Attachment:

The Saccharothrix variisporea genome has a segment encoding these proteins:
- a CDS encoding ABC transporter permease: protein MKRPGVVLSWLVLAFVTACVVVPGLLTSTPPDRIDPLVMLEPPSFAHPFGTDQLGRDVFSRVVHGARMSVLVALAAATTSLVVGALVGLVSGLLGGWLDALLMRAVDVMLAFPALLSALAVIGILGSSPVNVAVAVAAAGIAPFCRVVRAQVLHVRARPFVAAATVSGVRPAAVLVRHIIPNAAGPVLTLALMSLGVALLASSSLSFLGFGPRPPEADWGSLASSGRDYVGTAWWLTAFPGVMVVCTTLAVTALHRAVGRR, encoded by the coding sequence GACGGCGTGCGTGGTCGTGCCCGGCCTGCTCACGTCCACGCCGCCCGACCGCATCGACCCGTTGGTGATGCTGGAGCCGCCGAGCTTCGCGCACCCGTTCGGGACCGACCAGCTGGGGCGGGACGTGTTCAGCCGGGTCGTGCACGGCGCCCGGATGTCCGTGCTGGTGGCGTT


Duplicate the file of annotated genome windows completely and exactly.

The Saccharothrix variisporea genome has a segment encoding these proteins:
- a CDS encoding ABC transporter permease: protein MKRPGVVLSWLVLAFVTACVVVPGLLTSTPPDRIDPLVMLEPPSFAHPFGTDQLGRDVFSRVVHGARMSVLVALAAATTSLVVGALVGLVSGLLGGWLDALLMRAVDVMLAFPALLSALAVIGILGSSPVNVAVAVAAAGIAPFCRVVRAQVLHVRARPFVAAATVSGVRPAAVLVRHIIPNAAGPVLTLALMSLGVALLASSSLSFLGFGPRPPEADWGSLASSGRDYVGTAWWLTAFPGVMVVCTTLAVTALHRAVGRR, encoded by the coding sequence GACGGCGTGCGTGGTCGTGCCCGGCCTGCTCACGTCCACGCCGCCCGACCGCATCGACCCGTTGGTGATGCTGGAGCCGCCGAGCTTCGCGCACCCGTTCGGGACCGACCAGCTGGGGCGGGACGTGTTCAGCCGGGTCGTGCACGGCGCCCGGATGTCCGTGCTGGTGGCGTT